And now for something completely different!

That’s right! I’m going to talk about food! Heavens forfend!!!

Of course, it’s a really short post, and soon to follow will be several completely non-food-or-music related posts. On which topic I’m reminded that I should probably do another music related post, since it’s been rather heavily skewed toward food so far. I blame my nearly music-less summertime.

What I want to share with you today, is my super-tasty corn pancake recipe! That’s right, I’m going to send a recipe your way! How exciting is that, Dear Internet??

This is actually adapted from a recipe for Kentucky griddle cakes in Country Living’s Country Mornings Cookbook (1989).

Katie’s Corn Pancakes

Makes a boatload of pancakes – enough for at least four hungry people, maybe even five. But that depends on how well you share. Recipe halves easily.

Ingredients

2 cups yellow cornmeal

1 cup flour

2 tsp sugar (or less, whatever you’re comfortable with)

1 tsp salt (also optional, I almost never use it in my cooking)

1 tsp each baking powder and baking soda

2 cups buttermilk (you shouldn’t skimp on this, buttermilk adds a boatload of amazing flavour, without a lot of calories)

2 large eggs

4 tbsp vegetable oil (also optional – i forgot to use it the last time, with no detriment to the pancakes, just make sure to oil the pan between each batch)

2 cobs of corn, cooked and shucked (see below for a tasty barbequed corn recipe that works beautifully in this!)

4-6 green onions, diced (you can also use a large handful of chives, or half of a sauteed onion if you prefer)

Method

1. In large bowl, whisk together dry ingredients (cornmeal, flour, sugar, salt, and baking soda and powder).

2. In a smaller bowl, whisk together buttermilk, eggs, and oil until combined; mix into dry ingredients until all the dry has become wet.

3. Add corn and onions, and stir until just combined. Add a bit more buttermilk if the consistency is a bit too thick. If too runny, feel free to add a bit more flour (though this has never happened to me).

4. Heat a frying pan, coated with a bit of vegetable oil (whatever your preference, canola works well), to medium high heat.

5. Spoon about 1/3 cup of batter onto hot pan, making 3 or four pancakes (however much room is there in your pan), and let fry for a few minutes. When the top starts to bubble, and the bottom is nicely browned to your preferences, flip (this requires some dexterity, but if this enormous klutz could master it, I’m sure you’ll have no problem, Dear Internet) and let the top brown evenly. The second side takes less time. When evenly brown and firm (but springy) to the touch, transfer to a platter and keep warm in the oven (about 200-250F works well here).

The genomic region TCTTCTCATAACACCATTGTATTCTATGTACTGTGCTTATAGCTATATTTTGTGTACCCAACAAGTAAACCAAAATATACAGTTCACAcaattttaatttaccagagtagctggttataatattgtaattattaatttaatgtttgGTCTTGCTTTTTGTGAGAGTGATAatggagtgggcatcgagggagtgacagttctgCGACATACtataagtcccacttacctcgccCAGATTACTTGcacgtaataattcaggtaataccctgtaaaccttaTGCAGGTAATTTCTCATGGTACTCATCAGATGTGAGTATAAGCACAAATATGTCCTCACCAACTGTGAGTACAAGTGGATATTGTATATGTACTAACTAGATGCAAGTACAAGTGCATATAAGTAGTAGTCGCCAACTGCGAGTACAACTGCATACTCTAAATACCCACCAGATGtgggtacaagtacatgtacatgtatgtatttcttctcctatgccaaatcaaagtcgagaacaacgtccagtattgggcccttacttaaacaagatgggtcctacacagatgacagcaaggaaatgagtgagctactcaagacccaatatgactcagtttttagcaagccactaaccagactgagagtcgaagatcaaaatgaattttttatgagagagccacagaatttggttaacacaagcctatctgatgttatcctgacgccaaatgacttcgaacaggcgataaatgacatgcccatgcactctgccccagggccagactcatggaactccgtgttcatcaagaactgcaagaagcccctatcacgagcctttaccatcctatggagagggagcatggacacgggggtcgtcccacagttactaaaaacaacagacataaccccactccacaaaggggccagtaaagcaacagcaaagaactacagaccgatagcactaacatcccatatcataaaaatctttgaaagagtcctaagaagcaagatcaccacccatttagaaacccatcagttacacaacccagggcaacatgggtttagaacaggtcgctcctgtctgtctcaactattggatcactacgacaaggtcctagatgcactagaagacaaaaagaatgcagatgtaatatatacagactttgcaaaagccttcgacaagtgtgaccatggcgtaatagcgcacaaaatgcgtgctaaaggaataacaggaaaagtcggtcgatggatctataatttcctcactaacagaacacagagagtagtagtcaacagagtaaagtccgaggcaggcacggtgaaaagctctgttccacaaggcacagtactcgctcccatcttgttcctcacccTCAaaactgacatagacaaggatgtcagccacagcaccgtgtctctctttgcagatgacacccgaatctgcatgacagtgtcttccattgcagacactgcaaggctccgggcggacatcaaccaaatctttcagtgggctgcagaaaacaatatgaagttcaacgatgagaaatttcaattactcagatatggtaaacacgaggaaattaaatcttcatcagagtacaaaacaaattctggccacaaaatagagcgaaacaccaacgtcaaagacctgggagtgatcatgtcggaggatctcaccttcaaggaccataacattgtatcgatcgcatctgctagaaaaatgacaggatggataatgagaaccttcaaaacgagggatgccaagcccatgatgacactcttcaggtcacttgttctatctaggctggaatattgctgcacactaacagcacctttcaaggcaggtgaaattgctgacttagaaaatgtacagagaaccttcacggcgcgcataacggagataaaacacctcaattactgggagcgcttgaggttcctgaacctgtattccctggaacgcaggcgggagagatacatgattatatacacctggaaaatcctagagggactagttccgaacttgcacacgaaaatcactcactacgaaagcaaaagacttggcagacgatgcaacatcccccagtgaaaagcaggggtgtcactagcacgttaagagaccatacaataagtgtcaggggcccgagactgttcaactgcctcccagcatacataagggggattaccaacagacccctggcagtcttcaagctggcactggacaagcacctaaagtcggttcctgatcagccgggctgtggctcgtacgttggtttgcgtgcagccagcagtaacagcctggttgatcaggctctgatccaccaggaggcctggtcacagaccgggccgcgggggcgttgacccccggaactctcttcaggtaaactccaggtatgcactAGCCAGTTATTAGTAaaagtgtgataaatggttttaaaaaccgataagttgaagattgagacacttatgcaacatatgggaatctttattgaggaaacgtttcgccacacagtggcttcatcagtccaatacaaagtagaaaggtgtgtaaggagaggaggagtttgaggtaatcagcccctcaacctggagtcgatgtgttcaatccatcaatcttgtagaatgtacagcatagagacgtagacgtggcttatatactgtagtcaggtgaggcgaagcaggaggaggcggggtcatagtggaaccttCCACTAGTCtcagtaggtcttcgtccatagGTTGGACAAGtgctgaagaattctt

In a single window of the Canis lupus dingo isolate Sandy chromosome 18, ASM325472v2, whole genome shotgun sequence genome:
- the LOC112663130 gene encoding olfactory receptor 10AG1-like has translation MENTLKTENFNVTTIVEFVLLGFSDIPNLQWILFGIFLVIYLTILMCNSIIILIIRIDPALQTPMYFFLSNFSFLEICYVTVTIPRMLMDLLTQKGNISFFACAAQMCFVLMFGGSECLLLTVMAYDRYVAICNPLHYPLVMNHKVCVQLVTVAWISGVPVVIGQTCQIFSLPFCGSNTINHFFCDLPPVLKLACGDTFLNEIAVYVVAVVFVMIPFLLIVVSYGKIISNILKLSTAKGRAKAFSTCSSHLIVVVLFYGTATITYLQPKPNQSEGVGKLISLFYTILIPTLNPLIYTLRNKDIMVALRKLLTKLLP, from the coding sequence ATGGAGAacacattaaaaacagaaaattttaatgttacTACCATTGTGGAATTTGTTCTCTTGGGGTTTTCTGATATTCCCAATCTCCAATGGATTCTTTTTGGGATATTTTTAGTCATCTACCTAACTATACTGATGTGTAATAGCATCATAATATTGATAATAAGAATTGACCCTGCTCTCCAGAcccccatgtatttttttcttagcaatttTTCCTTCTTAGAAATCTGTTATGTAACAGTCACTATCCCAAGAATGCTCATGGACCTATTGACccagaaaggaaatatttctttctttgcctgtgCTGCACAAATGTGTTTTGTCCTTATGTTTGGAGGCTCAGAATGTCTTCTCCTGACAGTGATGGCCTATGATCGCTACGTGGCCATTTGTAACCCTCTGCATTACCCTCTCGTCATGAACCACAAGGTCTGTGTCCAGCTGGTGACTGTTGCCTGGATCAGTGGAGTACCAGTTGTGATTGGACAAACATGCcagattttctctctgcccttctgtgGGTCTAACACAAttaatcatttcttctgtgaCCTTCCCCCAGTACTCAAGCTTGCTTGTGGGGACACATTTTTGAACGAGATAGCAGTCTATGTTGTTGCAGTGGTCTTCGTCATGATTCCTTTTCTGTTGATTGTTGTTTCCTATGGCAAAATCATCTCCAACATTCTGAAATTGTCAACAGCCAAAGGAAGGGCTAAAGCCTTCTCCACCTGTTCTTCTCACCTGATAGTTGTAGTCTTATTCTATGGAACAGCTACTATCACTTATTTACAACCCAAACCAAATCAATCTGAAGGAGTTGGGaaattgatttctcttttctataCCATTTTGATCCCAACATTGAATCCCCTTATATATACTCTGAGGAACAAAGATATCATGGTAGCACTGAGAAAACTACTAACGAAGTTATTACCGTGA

6.Continue until the batter is used up, and bellies are full o tasty pancakes.

Tasty Barbequed Corn

Makes however many cobs of corn you feel like making. And works equally well eaten straight from the barbeque, or as leftovers in anything – especially tasty tasty corn pancakes!

Ingredients

Several Cobs of Corn (fresh!!)

Butter or margarine (room temp, or a bit melty)

A huge pile of fresh herbs, chopped fairly fine (parsley, basil, mint, oregano, and thyme all work in whatever combination you like. Yes mint! it’s not a just a dessert garnish!!)

Several chopped green onions (or a shallot)

Smoked paprika, or chili powder

Freshly ground black pepper, to taste

Method

1. Eyeball your corn – figure how much butter you’ll need to coat it fairly evenly. Mix in enough herbs and onions to have a nicely green buttery goodness in your bowl. Sorry I can’t describe it better. I would estimate that for 5 cobs, you’ll need about 1/2-3/4 cup of butter or margarine and a couple large handfuls of herbs.

2. Add in several teaspoons of paprika or chili powder and pepper to taste. Rub onto the cobs.

Note: you can use one of two methods here, whichever you like best. You can 1) either pull back the leaves gently (leaving them attached at the base), pull out the silk, then slather the cobs in the herb butter and fold back the leaves and tie them in place and barbecue them like that. Or 2) you can shuck and wash the cobs, slather them in the butter, then wrap them first in damp parchment or waxed paper (to keep them nice and moist) and finally in tinfoil.

3. Barbecue the corn until done. You can pull back the leaves, or tinfoil (whichever method you used), and check the kernels – they should glow with an inner golden light and pop juicily if poked.

Just so you know, don’t ask me about barbeque methodology. I know how to turn them on, and clean them, but I leave the charring of meat to the boyfriend and my father. It’s a manly bonding ritual I don’t want to intrude upon.

I hope you enjoy some tasty corn pancakes, Dear Internet! While we still have fresh corn. . .

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